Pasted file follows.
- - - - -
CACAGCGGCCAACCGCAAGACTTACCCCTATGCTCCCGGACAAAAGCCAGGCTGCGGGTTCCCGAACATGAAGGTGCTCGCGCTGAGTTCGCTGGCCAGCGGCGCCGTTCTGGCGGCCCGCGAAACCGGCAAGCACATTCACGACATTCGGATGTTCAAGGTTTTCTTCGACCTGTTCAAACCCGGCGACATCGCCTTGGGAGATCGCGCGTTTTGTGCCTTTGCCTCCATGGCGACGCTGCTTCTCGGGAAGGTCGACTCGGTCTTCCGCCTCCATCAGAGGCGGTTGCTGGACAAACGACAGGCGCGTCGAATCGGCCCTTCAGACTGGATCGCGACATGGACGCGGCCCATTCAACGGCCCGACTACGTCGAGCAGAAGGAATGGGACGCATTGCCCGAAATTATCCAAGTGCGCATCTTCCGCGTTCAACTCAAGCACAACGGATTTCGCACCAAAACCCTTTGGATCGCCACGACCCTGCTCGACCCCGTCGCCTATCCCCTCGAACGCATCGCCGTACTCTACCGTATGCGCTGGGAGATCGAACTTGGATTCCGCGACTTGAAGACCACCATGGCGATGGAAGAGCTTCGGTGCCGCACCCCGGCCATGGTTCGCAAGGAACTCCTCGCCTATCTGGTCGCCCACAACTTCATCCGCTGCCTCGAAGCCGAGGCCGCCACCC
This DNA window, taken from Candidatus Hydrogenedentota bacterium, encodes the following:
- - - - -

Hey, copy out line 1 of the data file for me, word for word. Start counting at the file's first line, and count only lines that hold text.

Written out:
CACAGCGGCCAACCGCAAGACTTACCCCTATGCTCCCGGACAAAAGCCAGGCTGCGGGTTCCCGAACATGAAGGTGCTCGCGCTGAGTTCGCTGGCCAGCGGCGCCGTTCTGGCGGCCCGCGAAACCGGCAAGCACATTCACGACATTCGGATGTTCAAGGTTTTCTTCGACCTGTTCAAACCCGGCGACATCGCCTTGGGAGATCGCGCGTTTTGTGCCTTTGCCTCCATGGCGACGCTGCTTCTCGGGAAGGTCGACTCGGTCTTCCGCCTCCATCAGAGGCGGTTGCTGGACAAACGACAGGCGCGTCGAATCGGCCCTTCAGACTGGATCGCGACATGGACGCGGCCCATTCAACGGCCCGACTACGTCGAGCAGAAGGAATGGGACGCATTGCCCGAAATTATCCAAGTGCGCATCTTCCGCGTTCAACTCAAGCACAACGGATTTCGCACCAAAACCCTTTGGATCGCCACGACCCTGCTCGACCCCGTCGCCTATCCCCTCGAACGCATCGCCGTACTCTACCGTATGCGCTGGGAGATCGAACTTGGATTCCGCGACTTGAAGACCACCATGGCGATGGAAGAGCTTCGGTGCCGCACCCCGGCCATGGTTCGCAAGGAACTCCTCGCCTATCTGGTCGCCCACAACTTCATCCGCTGCCTCGAAGCCGAGGCCGCCACCC